Romeo and Juliet: Themes 2nd Year English
Theme One: Love • Romeo and Juliet has become forever associated with love. • The play has become an iconic story of love and passion, and the name “Romeo” is still used to describe young lovers. • Shakespeare’s treatment of love in the play is complex. • He uses love in its many guises to thread together the key relationships in the play.
Fickle Love • Some characters fall in and out of love very quickly in Romeo and Juliet. • For example, Romeo is in love with Rosaline at the start of the play, which is presented as an immature infatuation. • Today, we might use the term “puppy love” to describe this. Romeo’s love for Rosaline is shallow and nobody really believes that it will last, including Friar Laurence:
Fickle Love • Romeo. Thou chid'st me oft for loving Rosaline. Friar Laurence. For doting, not for loving, pupil mine.
Paris and Juliet • Similarly, Paris’ love for Juliet is borne out of tradition, not passion. He has identified her as a good candidate for a wife and approaches her father to arrange the marriage. • Although this was the tradition at the time, it also says something about Paris’ staid attitude towards love. • He even admits to Friar Laurence that in his haste to rush the wedding through he hasn’t discussed it with his bride-to-be:
Friar Laurence. On Thursday, sir? the time is very short. Paris. My father Capulet will have it so; And I am nothing slow to slack his haste. Friar Laurence. You say you do not know the lady's mind: Uneven is the course, I like it not. Paris. Immoderately she weeps for Tybalt's death, And therefore have I little talked of love;
Romantic Love • Our classic idea of romantic love is embodied in Romeo and Juliet. Shakespeare presents this as a force of nature, so strong that it transcends societal conventions. • This idea is established in the play’s prologue with the line “a pair of star-cross'd lovers take their life.”
Romantic Love • Perhaps Romeo and Juliet's love is fate - there love is given cosmic significance which can therefore overturn the social boundaries of “fair Verona.” • Their love is disallowed by the Capulet and Montague households, and Juliet is to marry Paris – Yet, they inevitably find themselves drawn together.
Other Types of Love • Many of the friendships in the play are as sincere as Romeo and Juliet’s love for one another. • The close relationships between Juliet and her Nurse, and between Romeo, Mercutio and Benvolio are meaningful and heartfelt. • They care deeply for another and protect each others honor – this ultimately costs Mercutio his life.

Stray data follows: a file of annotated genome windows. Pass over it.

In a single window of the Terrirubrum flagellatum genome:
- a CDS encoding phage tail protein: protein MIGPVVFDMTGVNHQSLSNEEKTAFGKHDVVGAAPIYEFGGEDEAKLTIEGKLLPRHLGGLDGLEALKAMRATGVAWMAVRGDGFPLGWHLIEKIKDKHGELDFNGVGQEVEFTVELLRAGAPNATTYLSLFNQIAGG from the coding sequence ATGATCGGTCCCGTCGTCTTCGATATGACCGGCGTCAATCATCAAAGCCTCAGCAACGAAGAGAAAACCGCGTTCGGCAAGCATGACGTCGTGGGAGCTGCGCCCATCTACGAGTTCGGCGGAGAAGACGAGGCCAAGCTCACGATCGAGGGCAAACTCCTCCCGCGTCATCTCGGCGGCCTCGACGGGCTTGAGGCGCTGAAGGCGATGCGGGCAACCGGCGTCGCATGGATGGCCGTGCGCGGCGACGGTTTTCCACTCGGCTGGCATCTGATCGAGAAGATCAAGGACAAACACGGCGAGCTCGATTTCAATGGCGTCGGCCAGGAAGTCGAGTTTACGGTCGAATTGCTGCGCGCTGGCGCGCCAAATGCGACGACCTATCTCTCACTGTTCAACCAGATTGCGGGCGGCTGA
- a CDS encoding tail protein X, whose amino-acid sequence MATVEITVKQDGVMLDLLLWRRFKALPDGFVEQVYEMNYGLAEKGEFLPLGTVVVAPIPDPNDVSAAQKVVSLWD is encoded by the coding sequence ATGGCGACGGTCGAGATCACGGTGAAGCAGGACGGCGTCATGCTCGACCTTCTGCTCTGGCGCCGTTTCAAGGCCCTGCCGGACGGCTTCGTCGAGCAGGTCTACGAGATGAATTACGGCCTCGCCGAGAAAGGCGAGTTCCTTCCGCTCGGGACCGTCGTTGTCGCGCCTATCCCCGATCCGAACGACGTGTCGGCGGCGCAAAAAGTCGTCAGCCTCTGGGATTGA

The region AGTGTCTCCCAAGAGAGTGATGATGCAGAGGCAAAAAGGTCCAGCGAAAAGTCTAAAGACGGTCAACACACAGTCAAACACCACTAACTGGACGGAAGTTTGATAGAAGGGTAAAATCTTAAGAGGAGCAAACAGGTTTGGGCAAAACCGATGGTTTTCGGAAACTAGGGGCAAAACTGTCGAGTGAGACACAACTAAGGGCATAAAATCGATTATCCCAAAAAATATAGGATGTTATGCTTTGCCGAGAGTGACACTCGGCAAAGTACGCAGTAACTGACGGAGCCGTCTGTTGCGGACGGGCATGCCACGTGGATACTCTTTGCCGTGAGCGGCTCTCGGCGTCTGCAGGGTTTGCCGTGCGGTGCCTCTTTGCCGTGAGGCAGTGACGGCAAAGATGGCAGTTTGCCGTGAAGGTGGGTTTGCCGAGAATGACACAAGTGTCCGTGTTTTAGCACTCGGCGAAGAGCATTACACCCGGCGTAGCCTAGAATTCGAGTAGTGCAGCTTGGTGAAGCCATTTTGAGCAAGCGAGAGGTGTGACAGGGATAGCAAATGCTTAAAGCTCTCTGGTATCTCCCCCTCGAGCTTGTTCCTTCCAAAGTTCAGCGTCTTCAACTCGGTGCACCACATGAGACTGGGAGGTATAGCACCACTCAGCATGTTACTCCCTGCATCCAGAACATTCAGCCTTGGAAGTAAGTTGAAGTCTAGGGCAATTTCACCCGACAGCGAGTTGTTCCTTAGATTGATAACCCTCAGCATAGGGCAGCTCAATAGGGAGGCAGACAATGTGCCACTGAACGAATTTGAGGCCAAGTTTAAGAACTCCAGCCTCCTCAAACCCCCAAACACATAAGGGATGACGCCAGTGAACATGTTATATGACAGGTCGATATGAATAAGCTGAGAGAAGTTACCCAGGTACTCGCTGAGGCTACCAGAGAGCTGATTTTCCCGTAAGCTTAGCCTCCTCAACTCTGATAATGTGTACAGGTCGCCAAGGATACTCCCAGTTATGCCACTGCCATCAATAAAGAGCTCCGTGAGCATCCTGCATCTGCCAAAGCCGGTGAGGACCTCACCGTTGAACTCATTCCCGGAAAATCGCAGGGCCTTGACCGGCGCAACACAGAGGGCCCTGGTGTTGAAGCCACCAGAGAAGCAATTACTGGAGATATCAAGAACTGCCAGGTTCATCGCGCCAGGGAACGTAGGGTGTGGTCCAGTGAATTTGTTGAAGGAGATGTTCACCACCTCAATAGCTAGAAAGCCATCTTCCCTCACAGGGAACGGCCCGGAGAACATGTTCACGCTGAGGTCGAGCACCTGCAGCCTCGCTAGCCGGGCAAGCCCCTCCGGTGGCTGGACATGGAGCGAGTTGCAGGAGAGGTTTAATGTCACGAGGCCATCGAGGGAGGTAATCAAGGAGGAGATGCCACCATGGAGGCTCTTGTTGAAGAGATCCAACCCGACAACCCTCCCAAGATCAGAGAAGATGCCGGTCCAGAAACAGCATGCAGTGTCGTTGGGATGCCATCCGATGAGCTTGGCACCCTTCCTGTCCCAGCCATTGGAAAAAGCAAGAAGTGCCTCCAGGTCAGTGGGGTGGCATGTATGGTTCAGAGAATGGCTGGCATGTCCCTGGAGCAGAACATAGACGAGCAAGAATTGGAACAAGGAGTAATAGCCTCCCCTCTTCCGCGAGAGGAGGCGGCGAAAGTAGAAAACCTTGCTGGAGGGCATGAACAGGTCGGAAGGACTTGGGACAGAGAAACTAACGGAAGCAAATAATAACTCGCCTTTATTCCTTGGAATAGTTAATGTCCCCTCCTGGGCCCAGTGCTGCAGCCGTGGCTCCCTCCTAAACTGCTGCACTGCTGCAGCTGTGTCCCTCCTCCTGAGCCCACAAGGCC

Theme Two: Hate • The Capulet’s hate the Montagues and vice versa. • We don’t know why though the Prince says their grudge was the result of an “airy word” (an insult) • The Younger generation of both families continue this feud. • It is this hatred that leads to tension and conflict in the play
Tybalt’s Hate • Tybalt is unreasonably hateful. • The mere sight of Romeo at the Capulet party angers him to the point of murder • It is Ironic that the party which brings the two lovers together sows the seeds that destroy their lives. • Perhaps Shakespeare is showing the paradoxical relationship between the two emotions. • Just as Romeo chooses Juliet as the object of his romantic desire, Tybalt chooses Romeo as the object of his murderous desire.
Does Love or Hate triumph? • Does love or hate conquer in the play? • Romeo’s love for Juliet and hopes for happiness are destroyed by Tybalt’s hatred of Romeo, Mercutio’s hatred of Tybalt and Romeo’s failure to make amends through love (Act 3 Scene 1) • The families hatred forces the two to end their lives. • The love that prompted their rash actions however brings an end to the families hatred. • Once again Shakespeare shows us that Love and Hate are intertwined.
Theme Three: Fate • In Romeo and Juliet, Shakespeare explores the theme of fate by allowing the audience to be party to his characters’ destiny. • In the opening lines of the play the audience is told what is going to happen to the lovers: “a pair of star-cross'd lovers take their life.” • Throughout the story, the audience is put in an omnipotent, god-like position from the start encouraging them to think about fate and to what extent our actions are free. • Because we know Romeo and Juliet’s fate from the outset we are constantly hoping that they will take a different course – perhaps that Romeo will arrive just after Juliet has woken. • However, their fate is sealed and we are forced to question our own destiny and ability to make free choices.
Theme Three: Fate • When Mercutio shouts “a plague on both your houses” in Act 3, Scene 1, we are reminded of the protagonists’ fate. • This bloody scene in which characters are killed gives us a glimpse of what fate has in store, marking the beginning of Romeo and Juliet’s tragic downfall. • Is it fate that Friar Lawrence’s plan to inform Romeo of Juliet’s faked death is not realized due to unforeseen circumstances? • Is it fate that Romeo kills himself when he does? • Romeo and Juliet see omens throughout the play, continually reminding the audience of their fate. • Their death is a catalyst for change in Verona: the dueling families are united in their grief creating a political shift in the city. • Perhaps Romeo and Juliet were fated to love and die for the greater good of Verona.